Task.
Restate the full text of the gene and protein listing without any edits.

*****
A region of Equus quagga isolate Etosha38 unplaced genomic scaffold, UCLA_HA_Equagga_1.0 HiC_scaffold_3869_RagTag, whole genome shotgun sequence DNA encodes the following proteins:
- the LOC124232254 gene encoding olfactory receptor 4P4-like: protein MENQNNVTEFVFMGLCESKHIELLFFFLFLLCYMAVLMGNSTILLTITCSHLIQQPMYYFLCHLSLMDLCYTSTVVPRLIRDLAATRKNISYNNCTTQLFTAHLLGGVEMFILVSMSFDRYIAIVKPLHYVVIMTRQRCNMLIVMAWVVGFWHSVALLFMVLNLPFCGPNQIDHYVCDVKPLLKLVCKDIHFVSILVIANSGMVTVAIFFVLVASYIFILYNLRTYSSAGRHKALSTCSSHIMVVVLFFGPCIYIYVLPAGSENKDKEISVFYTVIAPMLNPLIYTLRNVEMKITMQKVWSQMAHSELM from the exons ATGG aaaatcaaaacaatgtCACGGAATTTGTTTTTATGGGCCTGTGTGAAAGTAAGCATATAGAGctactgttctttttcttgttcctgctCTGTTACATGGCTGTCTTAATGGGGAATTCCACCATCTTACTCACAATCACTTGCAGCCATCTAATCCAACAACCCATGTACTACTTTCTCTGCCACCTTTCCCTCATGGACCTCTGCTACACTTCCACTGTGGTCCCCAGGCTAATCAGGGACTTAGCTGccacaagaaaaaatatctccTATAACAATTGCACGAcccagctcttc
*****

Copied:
A region of Equus quagga isolate Etosha38 unplaced genomic scaffold, UCLA_HA_Equagga_1.0 HiC_scaffold_3869_RagTag, whole genome shotgun sequence DNA encodes the following proteins:
- the LOC124232254 gene encoding olfactory receptor 4P4-like: protein MENQNNVTEFVFMGLCESKHIELLFFFLFLLCYMAVLMGNSTILLTITCSHLIQQPMYYFLCHLSLMDLCYTSTVVPRLIRDLAATRKNISYNNCTTQLFTAHLLGGVEMFILVSMSFDRYIAIVKPLHYVVIMTRQRCNMLIVMAWVVGFWHSVALLFMVLNLPFCGPNQIDHYVCDVKPLLKLVCKDIHFVSILVIANSGMVTVAIFFVLVASYIFILYNLRTYSSAGRHKALSTCSSHIMVVVLFFGPCIYIYVLPAGSENKDKEISVFYTVIAPMLNPLIYTLRNVEMKITMQKVWSQMAHSELM from the exons ATGG aaaatcaaaacaatgtCACGGAATTTGTTTTTATGGGCCTGTGTGAAAGTAAGCATATAGAGctactgttctttttcttgttcctgctCTGTTACATGGCTGTCTTAATGGGGAATTCCACCATCTTACTCACAATCACTTGCAGCCATCTAATCCAACAACCCATGTACTACTTTCTCTGCCACCTTTCCCTCATGGACCTCTGCTACACTTCCACTGTGGTCCCCAGGCTAATCAGGGACTTAGCTGccacaagaaaaaatatctccTATAACAATTGCACGAcccagctcttc